Firestop Systems Contractor Quality and Inspection—a Standard Process

Bill McHugh

Bill McHugh has been the Executive Director of the Firestop Contractors International Association (FCIA), National Fireproofing Contractors Association (NFCA), and Chicago Roofing Contractors Association (CRCA). He has been in the construction industry for 40+ years specializing in fire-resistance, roofing, and waterproofing. He participates in the code development process at the National Fire Protection Association (NFPA), International Code Council (ICC), State of Illinois, and City of Chicago. He has served on the ICC’s Fire Safety Code Development Committee, serves on the Fire Protection Features Committee at NFPA, and is a past member of the International Accreditation Services (IAS) Board of Directors. At the American Society for Healthcare Engineering (ASHE), he serves as organizer and moderator for the ASHE/TJC/FCIA/UL Barrier Management Symposiums. He is also a past Institute Director, Chapter, and Region President at the Construction Specifications Institute. McHugh produces Life Safety Digest, the Magazine of Effective Compartmentation, is principal author of the FCIA Firestop Manual of Practice, and speaks at conferences, webinars, and symposiums. He can be reached at

June 1, 2006

In March 2000, Mike Pfeiffer, vice president of codes at the International Code Council, recommended that the firestopping industry develop standards for quality. With that challenge, Firestop Contractors International Association (FCIA) Standards Committee Chair Don Sabrsula (2000-2005), president of FireSafe of Houston, worked with industry contractors and manufacturers to assemble and ballot the first standard for firestopping inspection.

ASTM E 2174-01 Is Born, and ASTM E2393 Evolves

ASTM E 2174, Standard Practice for On-Site Inspection of Installed Fire Stops, was founded from the Quality Process approach. It is designed to be part of the total quality protocol needed for zero-tolerance firestop systems installation. Firestop manufacturers test their products, manufactured to strict tolerances, and publish systems suitable for use as firestops in the Underwriters Laboratories, Inc. (UL), Omega Point Laboratories, Inc. (OPL), Warnock Hersey International (WHI), and Factory Mutual Research Corporation (FM) approvals directories.

Construction process quality is a topic of increasing awareness in the construction industry. Recently, construction quality has been compared to the manufacturing industry, most notably in Engineering News Record; in the keynote presentation at the Construction Specifications Institute (CSI) Show and Convention in Chicago in April 2005, delivered by Patrick MacLeamy, chief executive officer of Hellmuth, Obata, and Kassabaum (HOK) Worldwide.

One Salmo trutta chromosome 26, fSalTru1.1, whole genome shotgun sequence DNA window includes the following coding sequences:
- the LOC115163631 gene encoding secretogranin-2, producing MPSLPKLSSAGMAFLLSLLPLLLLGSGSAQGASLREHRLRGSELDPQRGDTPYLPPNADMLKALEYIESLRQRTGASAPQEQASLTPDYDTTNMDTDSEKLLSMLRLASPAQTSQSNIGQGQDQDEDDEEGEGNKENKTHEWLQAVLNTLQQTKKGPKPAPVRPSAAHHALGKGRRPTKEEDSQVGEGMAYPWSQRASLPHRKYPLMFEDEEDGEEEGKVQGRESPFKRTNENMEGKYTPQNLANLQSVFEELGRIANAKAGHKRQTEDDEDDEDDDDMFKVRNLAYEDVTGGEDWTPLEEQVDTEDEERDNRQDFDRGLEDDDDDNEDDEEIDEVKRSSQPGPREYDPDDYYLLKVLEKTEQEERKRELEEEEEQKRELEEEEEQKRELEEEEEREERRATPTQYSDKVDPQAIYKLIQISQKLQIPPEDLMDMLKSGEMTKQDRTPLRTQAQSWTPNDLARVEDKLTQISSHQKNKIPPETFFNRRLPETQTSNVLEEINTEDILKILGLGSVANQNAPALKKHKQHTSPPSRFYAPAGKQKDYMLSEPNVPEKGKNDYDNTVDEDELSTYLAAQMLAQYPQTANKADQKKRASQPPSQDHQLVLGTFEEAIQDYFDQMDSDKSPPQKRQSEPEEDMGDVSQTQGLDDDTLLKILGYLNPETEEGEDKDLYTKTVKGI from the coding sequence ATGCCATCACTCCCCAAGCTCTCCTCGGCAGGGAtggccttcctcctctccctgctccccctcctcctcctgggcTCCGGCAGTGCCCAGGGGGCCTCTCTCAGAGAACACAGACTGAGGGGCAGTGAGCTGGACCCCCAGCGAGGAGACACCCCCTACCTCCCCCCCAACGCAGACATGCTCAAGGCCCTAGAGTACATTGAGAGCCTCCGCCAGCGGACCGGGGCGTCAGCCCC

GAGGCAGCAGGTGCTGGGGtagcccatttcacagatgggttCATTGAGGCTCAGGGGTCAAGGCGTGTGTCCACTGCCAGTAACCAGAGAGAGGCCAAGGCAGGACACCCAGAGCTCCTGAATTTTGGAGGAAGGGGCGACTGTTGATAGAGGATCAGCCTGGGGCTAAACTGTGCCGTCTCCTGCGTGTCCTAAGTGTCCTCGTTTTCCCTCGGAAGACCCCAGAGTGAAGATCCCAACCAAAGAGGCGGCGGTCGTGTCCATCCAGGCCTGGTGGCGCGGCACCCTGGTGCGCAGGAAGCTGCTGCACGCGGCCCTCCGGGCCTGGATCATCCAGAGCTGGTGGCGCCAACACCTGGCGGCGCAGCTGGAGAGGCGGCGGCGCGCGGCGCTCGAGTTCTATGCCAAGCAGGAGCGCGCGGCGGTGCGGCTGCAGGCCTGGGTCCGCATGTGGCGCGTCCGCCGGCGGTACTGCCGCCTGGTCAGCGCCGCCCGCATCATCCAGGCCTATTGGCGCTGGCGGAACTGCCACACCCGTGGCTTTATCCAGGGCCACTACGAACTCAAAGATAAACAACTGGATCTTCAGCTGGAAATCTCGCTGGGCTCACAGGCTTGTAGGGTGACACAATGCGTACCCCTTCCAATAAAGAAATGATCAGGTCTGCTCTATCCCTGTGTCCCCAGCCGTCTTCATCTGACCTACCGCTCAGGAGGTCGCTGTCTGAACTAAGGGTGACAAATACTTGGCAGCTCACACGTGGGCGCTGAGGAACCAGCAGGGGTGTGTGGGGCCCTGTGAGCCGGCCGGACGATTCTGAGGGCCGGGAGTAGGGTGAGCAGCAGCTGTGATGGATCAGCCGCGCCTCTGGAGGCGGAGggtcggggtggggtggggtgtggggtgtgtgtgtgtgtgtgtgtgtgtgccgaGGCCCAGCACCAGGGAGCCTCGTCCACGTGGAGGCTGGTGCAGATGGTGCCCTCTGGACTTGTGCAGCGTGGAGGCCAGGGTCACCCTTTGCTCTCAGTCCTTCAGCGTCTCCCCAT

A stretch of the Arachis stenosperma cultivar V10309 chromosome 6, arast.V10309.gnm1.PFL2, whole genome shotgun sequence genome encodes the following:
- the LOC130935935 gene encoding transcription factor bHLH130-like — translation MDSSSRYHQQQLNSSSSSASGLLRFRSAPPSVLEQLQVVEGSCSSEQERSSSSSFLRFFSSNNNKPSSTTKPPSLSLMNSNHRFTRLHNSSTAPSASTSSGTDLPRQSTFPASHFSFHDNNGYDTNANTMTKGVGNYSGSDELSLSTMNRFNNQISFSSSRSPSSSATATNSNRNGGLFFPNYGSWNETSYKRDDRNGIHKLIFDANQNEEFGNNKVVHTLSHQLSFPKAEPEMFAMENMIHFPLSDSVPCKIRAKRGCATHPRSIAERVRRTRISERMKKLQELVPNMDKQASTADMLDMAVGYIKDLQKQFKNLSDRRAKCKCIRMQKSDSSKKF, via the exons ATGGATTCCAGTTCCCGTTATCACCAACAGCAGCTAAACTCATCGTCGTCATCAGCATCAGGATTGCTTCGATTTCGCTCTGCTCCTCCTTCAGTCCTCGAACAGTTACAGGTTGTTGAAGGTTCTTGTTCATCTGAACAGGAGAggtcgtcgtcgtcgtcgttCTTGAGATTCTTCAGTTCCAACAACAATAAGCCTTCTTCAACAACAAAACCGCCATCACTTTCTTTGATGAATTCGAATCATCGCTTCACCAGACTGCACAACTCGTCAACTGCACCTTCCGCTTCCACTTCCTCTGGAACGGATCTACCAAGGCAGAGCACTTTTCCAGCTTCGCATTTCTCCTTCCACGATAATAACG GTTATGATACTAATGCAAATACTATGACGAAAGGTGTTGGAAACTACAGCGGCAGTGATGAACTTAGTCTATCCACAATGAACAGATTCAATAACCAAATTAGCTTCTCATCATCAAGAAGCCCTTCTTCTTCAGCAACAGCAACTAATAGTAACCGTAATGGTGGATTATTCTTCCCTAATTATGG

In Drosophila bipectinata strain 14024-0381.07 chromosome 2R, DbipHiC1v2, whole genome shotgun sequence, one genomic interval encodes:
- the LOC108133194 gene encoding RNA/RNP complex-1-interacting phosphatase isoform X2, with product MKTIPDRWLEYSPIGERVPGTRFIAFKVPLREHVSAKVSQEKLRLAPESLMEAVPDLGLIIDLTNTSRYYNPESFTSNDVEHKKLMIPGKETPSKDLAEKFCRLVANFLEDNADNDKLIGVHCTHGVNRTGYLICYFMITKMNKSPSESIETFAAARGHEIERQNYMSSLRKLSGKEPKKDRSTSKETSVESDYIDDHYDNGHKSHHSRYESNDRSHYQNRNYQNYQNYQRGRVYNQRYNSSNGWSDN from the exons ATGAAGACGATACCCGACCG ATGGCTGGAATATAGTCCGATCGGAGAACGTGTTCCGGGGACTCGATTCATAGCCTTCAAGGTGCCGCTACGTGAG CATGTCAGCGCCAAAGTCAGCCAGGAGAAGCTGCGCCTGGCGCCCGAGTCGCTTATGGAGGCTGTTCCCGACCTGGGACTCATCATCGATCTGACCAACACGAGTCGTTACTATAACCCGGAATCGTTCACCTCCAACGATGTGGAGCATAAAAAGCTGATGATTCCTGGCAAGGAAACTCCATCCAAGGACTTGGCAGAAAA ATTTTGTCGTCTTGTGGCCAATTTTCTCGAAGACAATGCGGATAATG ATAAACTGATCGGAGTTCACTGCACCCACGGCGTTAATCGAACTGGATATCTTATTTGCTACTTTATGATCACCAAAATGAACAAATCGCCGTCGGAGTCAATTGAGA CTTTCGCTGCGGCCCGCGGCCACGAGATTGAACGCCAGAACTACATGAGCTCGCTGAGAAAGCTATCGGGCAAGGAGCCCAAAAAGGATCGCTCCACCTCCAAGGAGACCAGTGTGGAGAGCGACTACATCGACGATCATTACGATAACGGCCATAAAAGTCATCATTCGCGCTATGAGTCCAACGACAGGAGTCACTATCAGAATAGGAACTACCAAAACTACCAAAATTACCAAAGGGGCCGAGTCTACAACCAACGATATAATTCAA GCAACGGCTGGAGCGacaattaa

To provide a construction installation protocol program, FCIA created a standard for quality process in the construction subcontracting industry: FM 4991, Standard for the Approval of Firestop Contractors; with ASTM E2174-01, Standard Practice for On-Site Inspection of Installed Fire Stops. Later, ASTM E2174-01 was updated to ASTM E2174-04. The standard then became augmented with one for inspection of joint systems for walltops, expansion and construction joints, plus perimeter fire protection: ASTM E2393-04, Standard Practice for On-Site Inspection of Installed Fire Resistive Joint Systems and Perimeter Fire Barriers.

FM 4991, also listed nationally in many specifications due to reference in MasterSpec and Building Systems Design, Inc. (BSD) SpecLink, is a quality process audit program wherein the contractor has a designated responsible individual (DRI). The DRI passes an industry test based on the Firestop Industry Manual of Practice (MOP) tested systems selection and the FM 4991 standard. The DRI manages the firestop contracting firms’ processes, policies, and procedures to achieve installed firestop systems that meet the tested and listed system requirements published in testing directories.

During the FM 4991 approval process, FM visits the firm, audits to their quality manual, and then checks the installed firestop system in the field through destructive testing to verify the paperwork’s validity. Follow-up audits are done yearly by FM, with the same destructive testing employed by FM personnel.

Effective quality programs have a procedure for the production process and sampling to be sure the process works. ASTM E2174/E2393 are the check and balance that sample the production process for firestop installation—FM 4991. The FM 4991 program is quite affordable for a contractor. The initial cost is about $6,000 for the first audit, and annual follow-up audits are approximately $1,500.

UL Announces New Firestop Contractor Qualification Program

UL announced the new Firestop Contractor Qualification Program at the FCIA Firestop Industry Conference, November 2005. On April 27, 2006, UL held its first testing of DRIs who would manage newly qualified contractor firms by UL at the FCIA Education and Committee Action Conference. Another testing opportunity will be held at the Firestop Industry Conference and Trade Show, Charleston, SC, November 8-10, 2006.

The new UL program affirms that the subcontractor quality process is gathering momentum. Both the FM 4991 and UL program offer audit inspections of the firestop contractors’ quality processes, with field verification during an audit. Specialty firestop contractors now have a way to separate themselves from others who have not embraced the quality process.